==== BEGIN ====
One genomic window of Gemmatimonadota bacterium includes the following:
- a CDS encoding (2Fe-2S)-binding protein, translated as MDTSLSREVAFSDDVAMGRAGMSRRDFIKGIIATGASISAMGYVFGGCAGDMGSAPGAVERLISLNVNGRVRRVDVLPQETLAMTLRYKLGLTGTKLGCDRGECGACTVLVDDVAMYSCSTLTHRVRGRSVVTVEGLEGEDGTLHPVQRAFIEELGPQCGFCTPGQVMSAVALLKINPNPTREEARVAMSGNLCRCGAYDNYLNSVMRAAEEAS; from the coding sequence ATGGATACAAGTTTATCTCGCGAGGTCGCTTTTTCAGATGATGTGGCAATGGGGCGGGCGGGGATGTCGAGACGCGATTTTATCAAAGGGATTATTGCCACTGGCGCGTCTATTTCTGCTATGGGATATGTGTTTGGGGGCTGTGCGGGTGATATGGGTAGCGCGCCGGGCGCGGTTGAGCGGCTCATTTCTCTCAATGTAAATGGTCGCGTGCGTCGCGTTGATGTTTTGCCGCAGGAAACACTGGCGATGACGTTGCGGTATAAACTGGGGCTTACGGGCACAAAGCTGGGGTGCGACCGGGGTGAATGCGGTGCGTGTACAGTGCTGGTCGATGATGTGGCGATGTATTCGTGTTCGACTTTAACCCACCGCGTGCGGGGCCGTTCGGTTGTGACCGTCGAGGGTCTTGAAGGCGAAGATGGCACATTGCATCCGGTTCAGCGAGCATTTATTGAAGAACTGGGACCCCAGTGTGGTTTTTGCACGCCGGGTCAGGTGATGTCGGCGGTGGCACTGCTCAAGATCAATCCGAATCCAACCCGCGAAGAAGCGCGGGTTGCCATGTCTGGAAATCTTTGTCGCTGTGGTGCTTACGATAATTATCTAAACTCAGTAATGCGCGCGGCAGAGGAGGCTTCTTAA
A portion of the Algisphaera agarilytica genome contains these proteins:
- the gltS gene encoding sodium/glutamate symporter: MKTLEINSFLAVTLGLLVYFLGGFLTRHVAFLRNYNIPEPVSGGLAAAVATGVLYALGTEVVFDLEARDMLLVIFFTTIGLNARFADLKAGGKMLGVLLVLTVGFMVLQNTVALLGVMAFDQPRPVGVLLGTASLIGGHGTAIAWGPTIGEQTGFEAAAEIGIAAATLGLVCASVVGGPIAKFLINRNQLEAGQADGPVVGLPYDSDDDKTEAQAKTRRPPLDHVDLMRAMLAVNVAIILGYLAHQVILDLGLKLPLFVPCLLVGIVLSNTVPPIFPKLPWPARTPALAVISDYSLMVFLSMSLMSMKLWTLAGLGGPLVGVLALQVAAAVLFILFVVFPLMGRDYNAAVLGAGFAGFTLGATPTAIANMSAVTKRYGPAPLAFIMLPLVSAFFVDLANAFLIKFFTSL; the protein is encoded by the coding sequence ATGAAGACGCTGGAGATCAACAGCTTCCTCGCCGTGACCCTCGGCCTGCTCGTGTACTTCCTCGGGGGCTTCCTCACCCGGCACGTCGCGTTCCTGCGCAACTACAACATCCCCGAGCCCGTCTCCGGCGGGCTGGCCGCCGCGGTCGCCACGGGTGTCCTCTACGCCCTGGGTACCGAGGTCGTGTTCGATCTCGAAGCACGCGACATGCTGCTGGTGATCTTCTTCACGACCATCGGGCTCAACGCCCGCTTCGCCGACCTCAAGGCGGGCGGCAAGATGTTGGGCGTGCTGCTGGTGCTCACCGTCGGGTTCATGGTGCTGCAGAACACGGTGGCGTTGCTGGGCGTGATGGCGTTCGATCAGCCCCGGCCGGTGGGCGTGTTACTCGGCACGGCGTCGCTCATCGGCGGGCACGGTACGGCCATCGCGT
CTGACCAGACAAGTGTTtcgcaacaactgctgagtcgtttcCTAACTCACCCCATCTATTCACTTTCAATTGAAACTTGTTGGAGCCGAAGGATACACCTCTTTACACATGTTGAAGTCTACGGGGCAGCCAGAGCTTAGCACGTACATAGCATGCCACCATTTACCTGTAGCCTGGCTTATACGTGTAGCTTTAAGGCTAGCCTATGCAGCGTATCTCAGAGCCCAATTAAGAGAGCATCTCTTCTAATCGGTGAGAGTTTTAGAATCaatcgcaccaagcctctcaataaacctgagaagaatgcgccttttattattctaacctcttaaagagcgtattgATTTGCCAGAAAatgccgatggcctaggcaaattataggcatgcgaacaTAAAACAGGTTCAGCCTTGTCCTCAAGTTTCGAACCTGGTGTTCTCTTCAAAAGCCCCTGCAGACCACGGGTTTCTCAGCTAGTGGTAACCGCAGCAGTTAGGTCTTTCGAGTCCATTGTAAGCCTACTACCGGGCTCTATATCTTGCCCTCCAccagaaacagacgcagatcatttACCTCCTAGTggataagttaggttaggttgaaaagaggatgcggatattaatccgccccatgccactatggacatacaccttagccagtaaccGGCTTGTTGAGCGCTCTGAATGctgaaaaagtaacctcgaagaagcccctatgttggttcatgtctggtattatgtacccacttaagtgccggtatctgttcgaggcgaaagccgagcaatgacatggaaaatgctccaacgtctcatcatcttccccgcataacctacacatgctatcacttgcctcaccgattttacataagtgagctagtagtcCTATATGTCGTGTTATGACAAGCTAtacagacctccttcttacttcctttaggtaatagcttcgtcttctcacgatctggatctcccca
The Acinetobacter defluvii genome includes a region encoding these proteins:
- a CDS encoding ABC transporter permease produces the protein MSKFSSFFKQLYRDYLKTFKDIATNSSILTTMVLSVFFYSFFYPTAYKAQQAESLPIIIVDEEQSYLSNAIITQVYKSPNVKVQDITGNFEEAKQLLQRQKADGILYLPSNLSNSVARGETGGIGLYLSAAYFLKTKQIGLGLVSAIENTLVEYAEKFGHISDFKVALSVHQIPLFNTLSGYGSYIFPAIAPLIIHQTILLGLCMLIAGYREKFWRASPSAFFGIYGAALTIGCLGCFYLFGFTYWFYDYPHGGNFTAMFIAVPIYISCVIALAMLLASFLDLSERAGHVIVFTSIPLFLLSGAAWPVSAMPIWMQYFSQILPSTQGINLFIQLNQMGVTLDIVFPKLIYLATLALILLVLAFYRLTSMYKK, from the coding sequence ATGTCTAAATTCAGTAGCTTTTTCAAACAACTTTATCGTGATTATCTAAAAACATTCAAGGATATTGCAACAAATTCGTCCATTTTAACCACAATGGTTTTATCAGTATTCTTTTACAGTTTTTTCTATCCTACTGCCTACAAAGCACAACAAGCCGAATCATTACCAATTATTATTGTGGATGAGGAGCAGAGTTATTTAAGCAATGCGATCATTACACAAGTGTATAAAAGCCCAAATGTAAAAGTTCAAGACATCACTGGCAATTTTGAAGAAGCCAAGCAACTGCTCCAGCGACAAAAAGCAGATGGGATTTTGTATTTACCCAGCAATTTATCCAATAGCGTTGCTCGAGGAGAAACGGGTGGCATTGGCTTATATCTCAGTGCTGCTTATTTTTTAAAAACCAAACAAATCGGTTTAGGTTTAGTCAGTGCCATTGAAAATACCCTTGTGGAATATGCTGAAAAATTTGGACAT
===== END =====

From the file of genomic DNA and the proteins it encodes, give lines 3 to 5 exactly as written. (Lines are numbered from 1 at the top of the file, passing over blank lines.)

A portion of the Algisphaera agarilytica genome contains these proteins:
- the gltS gene encoding sodium/glutamate symporter: MKTLEINSFLAVTLGLLVYFLGGFLTRHVAFLRNYNIPEPVSGGLAAAVATGVLYALGTEVVFDLEARDMLLVIFFTTIGLNARFADLKAGGKMLGVLLVLTVGFMVLQNTVALLGVMAFDQPRPVGVLLGTASLIGGHGTAIAWGPTIGEQTGFEAAAEIGIAAATLGLVCASVVGGPIAKFLINRNQLEAGQADGPVVGLPYDSDDDKTEAQAKTRRPPLDHVDLMRAMLAVNVAIILGYLAHQVILDLGLKLPLFVPCLLVGIVLSNTVPPIFPKLPWPARTPALAVISDYSLMVFLSMSLMSMKLWTLAGLGGPLVGVLALQVAAAVLFILFVVFPLMGRDYNAAVLGAGFAGFTLGATPTAIANMSAVTKRYGPAPLAFIMLPLVSAFFVDLANAFLIKFFTSL; the protein is encoded by the coding sequence ATGAAGACGCTGGAGATCAACAGCTTCCTCGCCGTGACCCTCGGCCTGCTCGTGTACTTCCTCGGGGGCTTCCTCACCCGGCACGTCGCGTTCCTGCGCAACTACAACATCCCCGAGCCCGTCTCCGGCGGGCTGGCCGCCGCGGTCGCCACGGGTGTCCTCTACGCCCTGGGTACCGAGGTCGTGTTCGATCTCGAAGCACGCGACATGCTGCTGGTGATCTTCTTCACGACCATCGGGCTCAACGCCCGCTTCGCCGACCTCAAGGCGGGCGGCAAGATGTTGGGCGTGCTGCTGGTGCTCACCGTCGGGTTCATGGTGCTGCAGAACACGGTGGCGTTGCTGGGCGTGATGGCGTTCGATCAGCCCCGGCCGGTGGGCGTGTTACTCGGCACGGCGTCGCTCATCGGCGGGCACGGTACGGCCATCGCGT
CTGACCAGACAAGTGTTtcgcaacaactgctgagtcgtttcCTAACTCACCCCATCTATTCACTTTCAATTGAAACTTGTTGGAGCCGAAGGATACACCTCTTTACACATGTTGAAGTCTACGGGGCAGCCAGAGCTTAGCACGTACATAGCATGCCACCATTTACCTGTAGCCTGGCTTATACGTGTAGCTTTAAGGCTAGCCTATGCAGCGTATCTCAGAGCCCAATTAAGAGAGCATCTCTTCTAATCGGTGAGAGTTTTAGAATCaatcgcaccaagcctctcaataaacctgagaagaatgcgccttttattattctaacctcttaaagagcgtattgATTTGCCAGAAAatgccgatggcctaggcaaattataggcatgcgaacaTAAAACAGGTTCAGCCTTGTCCTCAAGTTTCGAACCTGGTGTTCTCTTCAAAAGCCCCTGCAGACCACGGGTTTCTCAGCTAGTGGTAACCGCAGCAGTTAGGTCTTTCGAGTCCATTGTAAGCCTACTACCGGGCTCTATATCTTGCCCTCCAccagaaacagacgcagatcatttACCTCCTAGTggataagttaggttaggttgaaaagaggatgcggatattaatccgccccatgccactatggacatacaccttagccagtaaccGGCTTGTTGAGCGCTCTGAATGctgaaaaagtaacctcgaagaagcccctatgttggttcatgtctggtattatgtacccacttaagtgccggtatctgttcgaggcgaaagccgagcaatgacatggaaaatgctccaacgtctcatcatcttccccgcataacctacacatgctatcacttgcctcaccgattttacataagtgagctagtagtcCTATATGTCGTGTTATGACAAGCTAtacagacctccttcttacttcctttaggtaatagcttcgtcttctcacgatctggatctcccca